The wheels of governance came off the American democracy wagon long ago, but House Speaker John Boehner appears reluctantly determined to heed his party's demands and make sure the wagon's axles are ground down to sparking hunks of useless iron.

Asked by reporters this morning whether he and his Republican colleagues in Congress were going to sue Barack Obama over the president's use of presidential authority, Boehner replied: "I am." But it's totally not about impeachment, the GOP leader insisted.

Rumors of the Capitol Hill legal battle first broke last night, when news broke of discussions on the strategy between Boehner and House Republicans:

Boehner has frequently accused Obama of picking and choosing what portions of laws to enforce, sometimes by issuing executive orders. That is particularly so for health care and immigration. Spokesman Michael Steel says the Ohio Republican told members of the GOP rank-and-file a lawsuit is possible, but didn't provide details.

Steel also noted the House has passed legislation on two occasions attempting to rein in Obama's actions, but the Democratic-controlled Senate has refused to act on them.

Pressed by the media Wednesday to articulate which abuses of executive power the Republicans would choose as their legally actionable ones, Boehner went vague: "When I make that decision, I'll let you know."

It was a bizarre moment reminiscent of Marlon Brando's in The Wild One, asked what he was rebelling against and replying: "Whuddya got?"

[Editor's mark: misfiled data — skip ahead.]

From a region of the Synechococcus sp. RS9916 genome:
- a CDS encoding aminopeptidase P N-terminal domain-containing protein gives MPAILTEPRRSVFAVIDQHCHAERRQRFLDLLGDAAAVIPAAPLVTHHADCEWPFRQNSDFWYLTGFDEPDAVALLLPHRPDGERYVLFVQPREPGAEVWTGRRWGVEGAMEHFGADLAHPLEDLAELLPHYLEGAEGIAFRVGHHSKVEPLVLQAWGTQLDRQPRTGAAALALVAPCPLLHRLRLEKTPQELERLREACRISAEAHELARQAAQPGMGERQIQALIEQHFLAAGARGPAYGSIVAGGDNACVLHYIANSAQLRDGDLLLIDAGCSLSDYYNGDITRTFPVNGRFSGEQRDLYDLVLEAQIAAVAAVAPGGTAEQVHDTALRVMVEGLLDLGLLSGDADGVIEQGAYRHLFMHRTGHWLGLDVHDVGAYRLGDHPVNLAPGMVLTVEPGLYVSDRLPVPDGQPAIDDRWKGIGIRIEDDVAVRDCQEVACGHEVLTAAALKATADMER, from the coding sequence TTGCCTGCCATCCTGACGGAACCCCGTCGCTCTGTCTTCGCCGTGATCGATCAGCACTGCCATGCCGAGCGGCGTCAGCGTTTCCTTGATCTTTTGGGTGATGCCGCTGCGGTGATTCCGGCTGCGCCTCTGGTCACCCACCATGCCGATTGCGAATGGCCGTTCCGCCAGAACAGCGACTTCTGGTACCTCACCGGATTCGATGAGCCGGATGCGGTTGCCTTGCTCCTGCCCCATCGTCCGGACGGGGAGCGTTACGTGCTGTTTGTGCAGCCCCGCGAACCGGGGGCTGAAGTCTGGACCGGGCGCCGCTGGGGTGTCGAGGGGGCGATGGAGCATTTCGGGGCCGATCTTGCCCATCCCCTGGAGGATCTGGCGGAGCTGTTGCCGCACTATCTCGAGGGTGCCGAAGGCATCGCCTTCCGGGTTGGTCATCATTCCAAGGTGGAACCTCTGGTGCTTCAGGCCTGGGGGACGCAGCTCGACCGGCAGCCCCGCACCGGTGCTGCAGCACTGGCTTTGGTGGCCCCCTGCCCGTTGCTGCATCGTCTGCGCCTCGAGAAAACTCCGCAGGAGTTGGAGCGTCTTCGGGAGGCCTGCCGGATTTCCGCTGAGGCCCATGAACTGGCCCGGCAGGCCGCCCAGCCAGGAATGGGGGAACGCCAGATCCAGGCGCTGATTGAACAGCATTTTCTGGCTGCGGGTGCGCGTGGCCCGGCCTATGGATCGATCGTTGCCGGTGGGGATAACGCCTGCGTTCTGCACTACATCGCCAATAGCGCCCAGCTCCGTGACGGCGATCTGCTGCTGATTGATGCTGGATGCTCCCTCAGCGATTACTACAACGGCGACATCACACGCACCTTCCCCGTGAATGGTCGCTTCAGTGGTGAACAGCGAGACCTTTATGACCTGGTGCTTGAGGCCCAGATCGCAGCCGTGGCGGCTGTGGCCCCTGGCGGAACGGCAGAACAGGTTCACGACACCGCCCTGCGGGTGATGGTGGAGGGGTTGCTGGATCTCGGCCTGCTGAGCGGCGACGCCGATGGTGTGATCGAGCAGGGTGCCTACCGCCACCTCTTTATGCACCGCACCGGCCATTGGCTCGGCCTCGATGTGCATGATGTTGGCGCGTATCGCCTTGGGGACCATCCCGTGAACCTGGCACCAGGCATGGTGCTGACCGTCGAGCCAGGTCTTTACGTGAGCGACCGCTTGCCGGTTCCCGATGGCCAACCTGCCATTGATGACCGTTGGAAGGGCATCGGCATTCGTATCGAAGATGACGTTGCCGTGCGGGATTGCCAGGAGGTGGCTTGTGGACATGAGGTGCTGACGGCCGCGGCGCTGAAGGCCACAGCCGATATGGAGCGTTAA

Boehner could always refer to the South Dakota Republican Party's "thick book" of impeachable Obama offenses, but the House speaker insisted that's not the point:

"This is not about impeachment," he said. "This is about faithfully executing the laws of our country." He accused Obama of failing to faithfully enforce the law and said he was eroding the power of the legislative branch.

The GOP's complaints about Obama's executive orders—which track pretty well with his recent predecessors' use of executive power—are myriad, but stopping short of fulfilling the impeachment fantasies is sort of significant. This is the next chapter in a long pointless roman a clef described by TPM's Josh Marshall as a "long truce" in which, with Congress and the White House at an impasse, Obama does the whole governing thing through executive orders while Republicans let him do it and assail him for it, essentially guaranteeing nominal governance while delivering the red meat that both parties' bases crave.

Not that any of this is a consolation to the thoroughly screwed American electorate, which is getting nothing out of the deal, or future presidents of either party—who will forever after be hampered by the taint of illegitimacy that a sue-happy Congress will gleefully spill wherever it can.

[Photo credit: AP Images]